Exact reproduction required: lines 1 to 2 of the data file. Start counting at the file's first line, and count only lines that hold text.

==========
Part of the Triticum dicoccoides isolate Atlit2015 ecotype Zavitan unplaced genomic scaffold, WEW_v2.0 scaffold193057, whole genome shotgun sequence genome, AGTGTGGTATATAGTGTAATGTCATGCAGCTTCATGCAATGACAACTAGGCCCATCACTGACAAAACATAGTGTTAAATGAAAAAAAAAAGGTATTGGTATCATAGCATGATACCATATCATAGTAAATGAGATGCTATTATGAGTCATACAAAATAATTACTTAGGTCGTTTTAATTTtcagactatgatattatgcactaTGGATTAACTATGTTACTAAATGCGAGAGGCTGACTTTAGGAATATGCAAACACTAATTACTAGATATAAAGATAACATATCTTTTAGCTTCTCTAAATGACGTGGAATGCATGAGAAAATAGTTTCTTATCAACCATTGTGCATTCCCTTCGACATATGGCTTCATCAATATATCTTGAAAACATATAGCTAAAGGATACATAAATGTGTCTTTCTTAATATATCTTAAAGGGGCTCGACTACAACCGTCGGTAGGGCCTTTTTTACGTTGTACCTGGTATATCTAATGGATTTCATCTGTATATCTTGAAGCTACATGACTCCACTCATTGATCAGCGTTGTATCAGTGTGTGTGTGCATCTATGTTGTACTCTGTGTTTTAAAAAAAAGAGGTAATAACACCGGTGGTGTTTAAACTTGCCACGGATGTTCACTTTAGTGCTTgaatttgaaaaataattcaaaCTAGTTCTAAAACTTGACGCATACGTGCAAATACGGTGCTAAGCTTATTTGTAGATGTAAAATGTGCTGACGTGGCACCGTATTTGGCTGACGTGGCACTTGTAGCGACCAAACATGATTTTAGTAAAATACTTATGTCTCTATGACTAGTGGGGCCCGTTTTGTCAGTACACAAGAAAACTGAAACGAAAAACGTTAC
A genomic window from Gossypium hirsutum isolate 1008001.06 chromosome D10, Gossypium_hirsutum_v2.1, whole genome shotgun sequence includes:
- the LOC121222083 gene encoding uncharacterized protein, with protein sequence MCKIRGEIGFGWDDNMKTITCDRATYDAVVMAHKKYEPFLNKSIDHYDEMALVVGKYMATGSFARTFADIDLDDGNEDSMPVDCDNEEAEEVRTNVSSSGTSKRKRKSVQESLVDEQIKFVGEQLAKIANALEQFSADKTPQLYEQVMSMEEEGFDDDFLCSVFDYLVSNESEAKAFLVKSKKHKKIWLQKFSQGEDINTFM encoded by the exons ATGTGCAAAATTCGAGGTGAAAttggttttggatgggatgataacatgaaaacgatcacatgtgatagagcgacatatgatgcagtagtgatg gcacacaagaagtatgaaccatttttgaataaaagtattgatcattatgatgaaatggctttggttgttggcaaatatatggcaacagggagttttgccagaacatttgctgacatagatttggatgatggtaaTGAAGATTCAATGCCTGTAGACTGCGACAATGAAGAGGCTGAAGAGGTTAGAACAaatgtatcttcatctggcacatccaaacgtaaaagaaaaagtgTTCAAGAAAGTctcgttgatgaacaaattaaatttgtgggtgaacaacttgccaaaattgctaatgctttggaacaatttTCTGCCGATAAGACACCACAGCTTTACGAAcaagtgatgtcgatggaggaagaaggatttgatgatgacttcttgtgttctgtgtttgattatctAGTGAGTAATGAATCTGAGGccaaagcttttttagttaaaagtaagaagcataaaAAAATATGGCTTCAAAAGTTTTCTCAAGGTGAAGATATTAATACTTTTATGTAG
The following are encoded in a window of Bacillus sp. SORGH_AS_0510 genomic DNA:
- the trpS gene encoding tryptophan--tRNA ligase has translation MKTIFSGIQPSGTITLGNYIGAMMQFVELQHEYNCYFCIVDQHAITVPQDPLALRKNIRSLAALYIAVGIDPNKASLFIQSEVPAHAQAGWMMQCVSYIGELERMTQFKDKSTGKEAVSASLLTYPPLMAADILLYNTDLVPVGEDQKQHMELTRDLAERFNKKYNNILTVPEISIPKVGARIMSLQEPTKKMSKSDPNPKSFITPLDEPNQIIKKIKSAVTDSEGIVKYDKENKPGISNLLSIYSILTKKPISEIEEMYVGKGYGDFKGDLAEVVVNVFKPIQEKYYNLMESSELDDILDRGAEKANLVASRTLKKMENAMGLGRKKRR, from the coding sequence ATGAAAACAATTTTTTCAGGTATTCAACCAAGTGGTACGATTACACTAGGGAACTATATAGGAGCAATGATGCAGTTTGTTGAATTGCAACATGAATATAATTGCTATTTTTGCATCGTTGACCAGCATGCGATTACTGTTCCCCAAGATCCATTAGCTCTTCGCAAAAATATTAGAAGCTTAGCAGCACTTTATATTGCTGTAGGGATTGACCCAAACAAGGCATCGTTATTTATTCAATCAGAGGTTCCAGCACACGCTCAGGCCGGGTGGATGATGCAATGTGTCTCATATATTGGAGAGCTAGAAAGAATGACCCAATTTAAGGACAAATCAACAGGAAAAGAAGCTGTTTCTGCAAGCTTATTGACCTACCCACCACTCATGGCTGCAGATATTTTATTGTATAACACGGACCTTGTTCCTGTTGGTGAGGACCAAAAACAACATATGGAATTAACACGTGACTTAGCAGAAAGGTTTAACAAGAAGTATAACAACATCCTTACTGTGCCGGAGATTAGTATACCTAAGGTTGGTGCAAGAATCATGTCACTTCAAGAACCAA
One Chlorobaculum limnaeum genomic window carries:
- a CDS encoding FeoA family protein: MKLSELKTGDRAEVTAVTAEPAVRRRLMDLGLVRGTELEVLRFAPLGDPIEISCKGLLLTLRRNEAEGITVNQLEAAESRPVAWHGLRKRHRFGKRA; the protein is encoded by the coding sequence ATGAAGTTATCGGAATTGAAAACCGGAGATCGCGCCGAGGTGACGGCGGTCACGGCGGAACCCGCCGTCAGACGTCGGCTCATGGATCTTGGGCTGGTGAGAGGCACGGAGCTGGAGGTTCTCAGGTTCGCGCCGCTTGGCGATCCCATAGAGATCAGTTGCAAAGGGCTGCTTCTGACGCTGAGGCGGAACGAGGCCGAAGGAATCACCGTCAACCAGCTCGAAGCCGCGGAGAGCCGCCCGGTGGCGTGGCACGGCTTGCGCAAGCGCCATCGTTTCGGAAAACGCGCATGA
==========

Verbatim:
Part of the Triticum dicoccoides isolate Atlit2015 ecotype Zavitan unplaced genomic scaffold, WEW_v2.0 scaffold193057, whole genome shotgun sequence genome, AGTGTGGTATATAGTGTAATGTCATGCAGCTTCATGCAATGACAACTAGGCCCATCACTGACAAAACATAGTGTTAAATGAAAAAAAAAAGGTATTGGTATCATAGCATGATACCATATCATAGTAAATGAGATGCTATTATGAGTCATACAAAATAATTACTTAGGTCGTTTTAATTTtcagactatgatattatgcactaTGGATTAACTATGTTACTAAATGCGAGAGGCTGACTTTAGGAATATGCAAACACTAATTACTAGATATAAAGATAACATATCTTTTAGCTTCTCTAAATGACGTGGAATGCATGAGAAAATAGTTTCTTATCAACCATTGTGCATTCCCTTCGACATATGGCTTCATCAATATATCTTGAAAACATATAGCTAAAGGATACATAAATGTGTCTTTCTTAATATATCTTAAAGGGGCTCGACTACAACCGTCGGTAGGGCCTTTTTTACGTTGTACCTGGTATATCTAATGGATTTCATCTGTATATCTTGAAGCTACATGACTCCACTCATTGATCAGCGTTGTATCAGTGTGTGTGTGCATCTATGTTGTACTCTGTGTTTTAAAAAAAAGAGGTAATAACACCGGTGGTGTTTAAACTTGCCACGGATGTTCACTTTAGTGCTTgaatttgaaaaataattcaaaCTAGTTCTAAAACTTGACGCATACGTGCAAATACGGTGCTAAGCTTATTTGTAGATGTAAAATGTGCTGACGTGGCACCGTATTTGGCTGACGTGGCACTTGTAGCGACCAAACATGATTTTAGTAAAATACTTATGTCTCTATGACTAGTGGGGCCCGTTTTGTCAGTACACAAGAAAACTGAAACGAAAAACGTTAC
A genomic window from Gossypium hirsutum isolate 1008001.06 chromosome D10, Gossypium_hirsutum_v2.1, whole genome shotgun sequence includes: